The importance of the tourism industry to brand Spain
In Spain’s case in particular it is the tourism industry which best encapsulates and promotes the national characteristics that serve to underpin and inform global awareness of the Iberian Peninsula – from bullfighting to tapas, the Costa del Sol to paella, the familiarity of Spanish culture, food and geography is without doubt largely thanks to its long and well established tourist sector.
And as such it is the tourism industry that is best placed not only to continue to raise international awareness of ‘brand Spain’, but also to work towards a strengthening and development of that brand image to ensure that it is competitive alongside ever-more accessible destinations.
Yet despite recent growth in Spain’s tourism sector - the number of foreign visitors continues to increase, with 58 million international tourists in 2012 - it has been insufficient to offset the decline in profitability. And with domestic tourism suffering greatly on top of that, Spain must offer improved services if it wants to increase tourism numbers and return to profitability.
In order to achieve this competitive brand image it is imperative that sufficient weight is given to improving the variety and quality of the services on offer from Spain’s tourism sector; specifically those originating from its hotels, restaurants and experiential possibilities. Only by refocusing on the innovation, promotion and consolidation of these criteria across the board can Spain expect to remain a desirable and viable destination choice.
The changing face of Spanish tourists
Yet whilst the Spanish tourism sector must rise to meet the challenge of an increasingly competitive destination market by continuing to better and evolve its tourist service offerings, it must also be mindful of the visible shift in the profile of those tourists choosing to visit Spain.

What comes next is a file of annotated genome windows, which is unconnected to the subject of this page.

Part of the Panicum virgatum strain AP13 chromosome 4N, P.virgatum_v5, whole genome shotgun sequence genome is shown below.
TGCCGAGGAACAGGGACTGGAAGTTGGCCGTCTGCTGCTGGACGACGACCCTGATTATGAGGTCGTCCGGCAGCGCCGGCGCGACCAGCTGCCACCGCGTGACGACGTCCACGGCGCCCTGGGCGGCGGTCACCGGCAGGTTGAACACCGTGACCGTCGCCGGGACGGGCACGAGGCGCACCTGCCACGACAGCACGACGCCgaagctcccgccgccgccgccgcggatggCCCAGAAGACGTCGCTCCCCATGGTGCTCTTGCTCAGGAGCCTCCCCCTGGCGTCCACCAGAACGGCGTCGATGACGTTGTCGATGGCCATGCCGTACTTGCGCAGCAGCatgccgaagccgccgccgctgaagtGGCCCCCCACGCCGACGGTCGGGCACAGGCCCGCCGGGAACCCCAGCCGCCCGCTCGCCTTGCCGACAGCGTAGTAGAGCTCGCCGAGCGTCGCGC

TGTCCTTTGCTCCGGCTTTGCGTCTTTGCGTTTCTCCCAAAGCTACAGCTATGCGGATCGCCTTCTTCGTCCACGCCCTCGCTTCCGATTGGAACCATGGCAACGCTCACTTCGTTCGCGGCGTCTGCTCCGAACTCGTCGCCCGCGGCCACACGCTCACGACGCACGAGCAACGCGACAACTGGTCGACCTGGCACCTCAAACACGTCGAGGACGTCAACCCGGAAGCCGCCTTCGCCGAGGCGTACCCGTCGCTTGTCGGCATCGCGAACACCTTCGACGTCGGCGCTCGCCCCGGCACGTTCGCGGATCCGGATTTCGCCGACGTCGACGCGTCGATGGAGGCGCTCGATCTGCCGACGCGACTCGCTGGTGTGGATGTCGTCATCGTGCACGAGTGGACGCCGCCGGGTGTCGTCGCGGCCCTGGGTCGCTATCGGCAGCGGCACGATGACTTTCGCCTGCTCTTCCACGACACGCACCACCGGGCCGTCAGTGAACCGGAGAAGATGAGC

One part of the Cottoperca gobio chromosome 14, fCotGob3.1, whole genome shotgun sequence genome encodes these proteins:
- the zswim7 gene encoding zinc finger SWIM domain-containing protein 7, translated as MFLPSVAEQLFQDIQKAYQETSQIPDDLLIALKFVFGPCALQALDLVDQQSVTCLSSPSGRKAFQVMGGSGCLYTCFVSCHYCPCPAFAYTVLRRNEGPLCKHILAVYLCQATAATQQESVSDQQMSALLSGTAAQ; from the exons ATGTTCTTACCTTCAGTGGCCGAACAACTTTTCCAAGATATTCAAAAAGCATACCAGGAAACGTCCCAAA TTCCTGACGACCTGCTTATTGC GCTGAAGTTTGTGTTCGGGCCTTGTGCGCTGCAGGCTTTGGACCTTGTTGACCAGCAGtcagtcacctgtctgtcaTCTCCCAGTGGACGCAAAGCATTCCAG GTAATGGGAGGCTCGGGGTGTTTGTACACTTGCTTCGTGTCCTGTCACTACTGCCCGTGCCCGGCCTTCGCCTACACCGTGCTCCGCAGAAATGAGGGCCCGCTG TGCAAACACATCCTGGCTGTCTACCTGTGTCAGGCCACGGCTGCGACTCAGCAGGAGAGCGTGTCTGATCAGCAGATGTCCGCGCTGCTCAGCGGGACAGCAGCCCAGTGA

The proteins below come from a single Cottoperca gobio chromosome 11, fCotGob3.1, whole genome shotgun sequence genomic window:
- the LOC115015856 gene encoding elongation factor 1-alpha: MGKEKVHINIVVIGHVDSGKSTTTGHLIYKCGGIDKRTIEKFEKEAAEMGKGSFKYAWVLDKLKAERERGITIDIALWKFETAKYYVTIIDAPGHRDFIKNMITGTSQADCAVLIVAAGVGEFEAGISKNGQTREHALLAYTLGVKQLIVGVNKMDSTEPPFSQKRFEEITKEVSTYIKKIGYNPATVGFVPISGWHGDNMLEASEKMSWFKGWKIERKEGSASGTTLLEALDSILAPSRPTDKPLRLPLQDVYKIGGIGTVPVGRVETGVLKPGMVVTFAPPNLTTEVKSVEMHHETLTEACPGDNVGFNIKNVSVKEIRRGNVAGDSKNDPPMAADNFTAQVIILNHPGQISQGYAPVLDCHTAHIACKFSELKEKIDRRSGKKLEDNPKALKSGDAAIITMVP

Historically with a high level of repetitive/returning tourism from within Europe, Spain is now beginning to see interest from further afield, bringing guests with different expectations that demand new hospitality considerations and service offerings whether it be the capacity to host both MICE and leisure guests or the flexibility to cater for families and young professionals or seniors alike.
In order to capitalise on these existing and new demographics there is a need for more flexibility in delivering on unfamiliar customer expectations whilst maintaining the familiar and popularly-sought hospitality of old.
For the returning European customer, hotels should think about loyalty programs that create incentives for repetition, whilst also offering them a broadening of travel experience horizons and superior product categories. Whereas for the new demographics there needs to be the quality assurance of international hospitality standards without the loss of appeal provided by traditional practices and an authentic ambiance.
There must also be better communication of the offer to tourists, and a need to understand what people want. Spain must spend more time and energy promoting non-seasonal tourism and the local area interests which accompanies such off-peak travel.
What we are doing to meet this challenge
At Asia Gardens we are tapping in to local and regional culture to bring a series of off-property experiences to our guests, whether they be staying with us for pleasure or business, at whatever time of year. Offering excursions to discover nearby mountain village life, promoting local arts and craftsmanship, and providing cooking classes to enable guests to master regional cuisine and local dishes such as paella, removes the seasonal dependence of Spanish tourism and maintains authenticity as a core element of our guests’ experience whilst offering additional services unique to our hotel, our region and Spain as a destination.